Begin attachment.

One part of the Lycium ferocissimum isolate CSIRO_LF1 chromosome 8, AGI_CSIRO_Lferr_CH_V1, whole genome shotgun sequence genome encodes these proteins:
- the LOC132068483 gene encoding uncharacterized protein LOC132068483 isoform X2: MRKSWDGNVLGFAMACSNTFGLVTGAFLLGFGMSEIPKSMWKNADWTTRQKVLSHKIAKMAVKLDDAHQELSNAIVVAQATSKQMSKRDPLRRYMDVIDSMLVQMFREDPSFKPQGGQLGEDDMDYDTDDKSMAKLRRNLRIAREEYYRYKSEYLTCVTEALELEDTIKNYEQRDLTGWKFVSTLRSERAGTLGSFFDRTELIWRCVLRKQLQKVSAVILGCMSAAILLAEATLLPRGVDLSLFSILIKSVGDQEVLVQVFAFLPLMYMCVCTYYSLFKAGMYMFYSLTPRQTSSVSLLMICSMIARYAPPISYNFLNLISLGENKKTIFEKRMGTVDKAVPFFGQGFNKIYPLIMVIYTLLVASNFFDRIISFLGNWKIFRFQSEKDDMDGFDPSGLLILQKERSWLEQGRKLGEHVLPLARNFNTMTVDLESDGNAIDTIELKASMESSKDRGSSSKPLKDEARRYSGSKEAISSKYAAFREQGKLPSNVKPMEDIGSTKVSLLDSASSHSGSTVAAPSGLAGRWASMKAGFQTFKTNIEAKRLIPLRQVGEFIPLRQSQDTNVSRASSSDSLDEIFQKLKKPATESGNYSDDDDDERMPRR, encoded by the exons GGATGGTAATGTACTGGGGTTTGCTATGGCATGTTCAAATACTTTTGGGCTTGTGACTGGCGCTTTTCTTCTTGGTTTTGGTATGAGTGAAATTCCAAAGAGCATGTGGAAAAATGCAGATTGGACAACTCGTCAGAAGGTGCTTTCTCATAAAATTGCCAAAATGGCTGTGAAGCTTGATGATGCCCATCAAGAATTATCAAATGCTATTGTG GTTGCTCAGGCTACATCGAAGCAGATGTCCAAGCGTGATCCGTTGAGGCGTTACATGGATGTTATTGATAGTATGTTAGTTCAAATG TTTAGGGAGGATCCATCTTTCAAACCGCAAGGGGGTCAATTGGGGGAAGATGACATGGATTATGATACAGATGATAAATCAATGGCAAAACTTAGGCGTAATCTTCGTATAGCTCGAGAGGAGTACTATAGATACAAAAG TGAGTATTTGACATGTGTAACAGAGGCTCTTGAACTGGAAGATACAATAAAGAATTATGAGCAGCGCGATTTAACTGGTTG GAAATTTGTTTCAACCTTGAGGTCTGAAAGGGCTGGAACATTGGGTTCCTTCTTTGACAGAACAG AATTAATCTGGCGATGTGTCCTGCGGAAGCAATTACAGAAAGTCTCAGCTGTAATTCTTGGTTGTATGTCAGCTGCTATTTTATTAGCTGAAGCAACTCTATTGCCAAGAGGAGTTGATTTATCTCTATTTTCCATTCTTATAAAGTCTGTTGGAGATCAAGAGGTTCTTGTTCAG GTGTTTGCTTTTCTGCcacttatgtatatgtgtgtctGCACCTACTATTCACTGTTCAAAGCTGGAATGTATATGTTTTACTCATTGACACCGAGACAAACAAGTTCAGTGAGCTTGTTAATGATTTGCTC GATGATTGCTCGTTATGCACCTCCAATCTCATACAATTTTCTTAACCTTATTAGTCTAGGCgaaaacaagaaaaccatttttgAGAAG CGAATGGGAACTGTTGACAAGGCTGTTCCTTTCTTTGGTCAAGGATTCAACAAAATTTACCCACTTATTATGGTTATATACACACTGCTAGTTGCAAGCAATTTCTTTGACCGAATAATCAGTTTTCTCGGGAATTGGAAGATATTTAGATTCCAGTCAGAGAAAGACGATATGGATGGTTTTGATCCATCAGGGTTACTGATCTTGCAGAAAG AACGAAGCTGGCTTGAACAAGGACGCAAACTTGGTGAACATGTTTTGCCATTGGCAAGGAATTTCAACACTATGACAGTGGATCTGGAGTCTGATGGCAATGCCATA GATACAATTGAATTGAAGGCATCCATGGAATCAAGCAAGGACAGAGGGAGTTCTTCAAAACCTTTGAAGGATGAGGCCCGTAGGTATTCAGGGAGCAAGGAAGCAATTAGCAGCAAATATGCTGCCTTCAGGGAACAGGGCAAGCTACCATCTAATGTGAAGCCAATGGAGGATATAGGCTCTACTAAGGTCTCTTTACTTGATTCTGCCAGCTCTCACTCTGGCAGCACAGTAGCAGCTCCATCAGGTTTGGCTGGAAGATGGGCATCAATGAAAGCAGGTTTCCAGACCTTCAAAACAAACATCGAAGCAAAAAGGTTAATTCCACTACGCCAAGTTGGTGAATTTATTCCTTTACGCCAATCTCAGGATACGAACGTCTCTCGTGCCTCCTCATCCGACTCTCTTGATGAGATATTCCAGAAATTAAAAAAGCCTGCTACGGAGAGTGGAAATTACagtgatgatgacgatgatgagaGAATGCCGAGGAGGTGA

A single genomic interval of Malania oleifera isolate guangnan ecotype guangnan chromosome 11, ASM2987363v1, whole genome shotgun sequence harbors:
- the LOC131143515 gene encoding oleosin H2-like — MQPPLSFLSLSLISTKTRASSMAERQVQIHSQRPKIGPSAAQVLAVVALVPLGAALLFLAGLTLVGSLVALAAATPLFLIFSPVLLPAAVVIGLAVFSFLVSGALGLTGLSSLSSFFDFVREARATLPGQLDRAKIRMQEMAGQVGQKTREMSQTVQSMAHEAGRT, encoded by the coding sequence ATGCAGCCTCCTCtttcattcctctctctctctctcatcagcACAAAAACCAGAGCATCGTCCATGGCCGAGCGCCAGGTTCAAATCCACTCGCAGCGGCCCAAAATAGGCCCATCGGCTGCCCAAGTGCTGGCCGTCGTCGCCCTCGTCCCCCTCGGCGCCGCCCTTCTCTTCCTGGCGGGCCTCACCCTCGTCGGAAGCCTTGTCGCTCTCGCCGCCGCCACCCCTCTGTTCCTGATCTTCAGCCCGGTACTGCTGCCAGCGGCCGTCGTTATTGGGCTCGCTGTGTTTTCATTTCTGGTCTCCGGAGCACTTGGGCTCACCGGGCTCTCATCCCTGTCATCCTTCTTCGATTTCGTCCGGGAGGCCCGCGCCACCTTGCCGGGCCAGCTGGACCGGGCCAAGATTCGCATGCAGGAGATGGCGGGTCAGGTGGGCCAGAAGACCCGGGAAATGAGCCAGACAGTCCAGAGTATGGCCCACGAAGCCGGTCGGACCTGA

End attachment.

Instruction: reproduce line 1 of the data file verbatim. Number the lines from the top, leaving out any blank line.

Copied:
One part of the Lycium ferocissimum isolate CSIRO_LF1 chromosome 8, AGI_CSIRO_Lferr_CH_V1, whole genome shotgun sequence genome encodes these proteins: